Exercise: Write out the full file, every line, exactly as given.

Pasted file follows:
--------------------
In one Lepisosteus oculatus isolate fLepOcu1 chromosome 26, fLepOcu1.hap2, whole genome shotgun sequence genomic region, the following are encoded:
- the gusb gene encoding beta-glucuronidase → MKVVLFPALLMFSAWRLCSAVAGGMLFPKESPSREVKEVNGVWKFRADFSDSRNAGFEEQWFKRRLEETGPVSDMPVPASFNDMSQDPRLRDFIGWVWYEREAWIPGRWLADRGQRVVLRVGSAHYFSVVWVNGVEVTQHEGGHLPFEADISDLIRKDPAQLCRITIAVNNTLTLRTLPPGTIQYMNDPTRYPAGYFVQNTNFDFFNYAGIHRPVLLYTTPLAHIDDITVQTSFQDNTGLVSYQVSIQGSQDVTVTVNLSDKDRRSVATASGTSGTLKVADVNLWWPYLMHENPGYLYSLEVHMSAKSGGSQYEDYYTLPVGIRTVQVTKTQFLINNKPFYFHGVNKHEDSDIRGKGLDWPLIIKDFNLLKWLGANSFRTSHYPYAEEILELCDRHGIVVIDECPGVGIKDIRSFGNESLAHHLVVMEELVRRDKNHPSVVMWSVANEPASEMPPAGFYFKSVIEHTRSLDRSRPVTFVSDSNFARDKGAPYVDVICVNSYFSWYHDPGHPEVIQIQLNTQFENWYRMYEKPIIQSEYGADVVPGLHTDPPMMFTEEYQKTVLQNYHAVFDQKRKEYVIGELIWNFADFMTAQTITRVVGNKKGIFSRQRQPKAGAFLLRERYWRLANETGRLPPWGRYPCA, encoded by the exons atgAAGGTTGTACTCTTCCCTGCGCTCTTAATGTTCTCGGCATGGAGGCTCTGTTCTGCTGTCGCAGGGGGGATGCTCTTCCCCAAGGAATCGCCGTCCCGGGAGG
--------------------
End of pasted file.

In one Lepisosteus oculatus isolate fLepOcu1 chromosome 26, fLepOcu1.hap2, whole genome shotgun sequence genomic region, the following are encoded:
- the gusb gene encoding beta-glucuronidase → MKVVLFPALLMFSAWRLCSAVAGGMLFPKESPSREVKEVNGVWKFRADFSDSRNAGFEEQWFKRRLEETGPVSDMPVPASFNDMSQDPRLRDFIGWVWYEREAWIPGRWLADRGQRVVLRVGSAHYFSVVWVNGVEVTQHEGGHLPFEADISDLIRKDPAQLCRITIAVNNTLTLRTLPPGTIQYMNDPTRYPAGYFVQNTNFDFFNYAGIHRPVLLYTTPLAHIDDITVQTSFQDNTGLVSYQVSIQGSQDVTVTVNLSDKDRRSVATASGTSGTLKVADVNLWWPYLMHENPGYLYSLEVHMSAKSGGSQYEDYYTLPVGIRTVQVTKTQFLINNKPFYFHGVNKHEDSDIRGKGLDWPLIIKDFNLLKWLGANSFRTSHYPYAEEILELCDRHGIVVIDECPGVGIKDIRSFGNESLAHHLVVMEELVRRDKNHPSVVMWSVANEPASEMPPAGFYFKSVIEHTRSLDRSRPVTFVSDSNFARDKGAPYVDVICVNSYFSWYHDPGHPEVIQIQLNTQFENWYRMYEKPIIQSEYGADVVPGLHTDPPMMFTEEYQKTVLQNYHAVFDQKRKEYVIGELIWNFADFMTAQTITRVVGNKKGIFSRQRQPKAGAFLLRERYWRLANETGRLPPWGRYPCA, encoded by the exons atgAAGGTTGTACTCTTCCCTGCGCTCTTAATGTTCTCGGCATGGAGGCTCTGTTCTGCTGTCGCAGGGGGGATGCTCTTCCCCAAGGAATCGCCGTCCCGGGAGG